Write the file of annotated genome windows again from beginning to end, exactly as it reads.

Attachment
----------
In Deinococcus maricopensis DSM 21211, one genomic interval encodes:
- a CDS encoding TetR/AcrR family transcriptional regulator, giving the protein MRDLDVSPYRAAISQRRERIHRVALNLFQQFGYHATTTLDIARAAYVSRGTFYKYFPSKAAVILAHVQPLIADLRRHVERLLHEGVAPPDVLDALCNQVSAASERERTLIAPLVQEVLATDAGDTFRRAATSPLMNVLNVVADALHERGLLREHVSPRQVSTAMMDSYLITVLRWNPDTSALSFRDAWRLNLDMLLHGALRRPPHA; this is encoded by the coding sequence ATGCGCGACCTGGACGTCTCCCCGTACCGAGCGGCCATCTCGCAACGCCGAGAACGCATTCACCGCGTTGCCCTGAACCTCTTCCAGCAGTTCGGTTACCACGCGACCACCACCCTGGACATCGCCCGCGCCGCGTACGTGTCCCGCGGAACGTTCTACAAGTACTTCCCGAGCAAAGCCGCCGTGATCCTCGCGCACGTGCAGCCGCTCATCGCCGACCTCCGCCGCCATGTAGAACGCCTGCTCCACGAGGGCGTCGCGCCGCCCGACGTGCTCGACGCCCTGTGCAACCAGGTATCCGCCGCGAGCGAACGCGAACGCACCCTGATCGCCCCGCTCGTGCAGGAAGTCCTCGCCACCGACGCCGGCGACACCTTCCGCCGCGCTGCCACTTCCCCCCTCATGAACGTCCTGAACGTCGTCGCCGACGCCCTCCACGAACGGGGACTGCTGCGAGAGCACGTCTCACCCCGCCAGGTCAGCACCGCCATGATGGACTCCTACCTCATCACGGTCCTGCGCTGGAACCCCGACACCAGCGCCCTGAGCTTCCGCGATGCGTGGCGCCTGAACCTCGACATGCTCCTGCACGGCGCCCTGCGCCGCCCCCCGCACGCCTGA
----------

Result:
In Deinococcus maricopensis DSM 21211, one genomic interval encodes:
- a CDS encoding TetR/AcrR family transcriptional regulator, giving the protein MRDLDVSPYRAAISQRRERIHRVALNLFQQFGYHATTTLDIARAAYVSRGTFYKYFPSKAAVILAHVQPLIADLRRHVERLLHEGVAPPDVLDALCNQVSAASERERTLIAPLVQEVLATDAGDTFRRAATSPLMNVLNVVADALHERGLLREHVSPRQVSTAMMDSYLITVLRWNPDTSALSFRDAWRLNLDMLLHGALRRPPHA; this is encoded by the coding sequence ATGCGCGACCTGGACGTCTCCCCGTACCGAGCGGCCATCTCGCAACGCCGAGAACGCATTCACCGCGTTGCCCTGAACCTCTTCCAGCAGTTCGGTTACCACGCGACCACCACCCTGGACATCGCCCGCGCCGCGTACGTGTCCCGCGGAACGTTCTACAAGTACTTCCCGAGCAAAGCCGCCGTGATCCTCGCGCACGTGCAGCCGCTCATCGCCGACCTCCGCCGCCATGTAGAACGCCTGCTCCACGAGGGCGTCGCGCCGCCCGACGTGCTCGACGCCCTGTGCAACCAGGTATCCGCCGCGAGCGAACGCGAACGCACCCTGATCGCCCCGCTCGTGCAGGAAGTCCTCGCCACCGACGCCGGCGACACCTTCCGCCGCGCTGCCACTTCCCCCCTCATGAACGTCCTGAACGTCGTCGCCGACGCCCTCCACGAACGGGGACTGCTGCGAGAGCACGTCTCACCCCGCCAGGTCAGCACCGCCATGATGGACTCCTACCTCATCACGGTCCTGCGCTGGAACCCCGACACCAGCGCCCTGAGCTTCCGCGATGCGTGGCGCCTGAACCTCGACATGCTCCTGCACGGCGCCCTGCGCCGCCCCCCGCACGCCTGA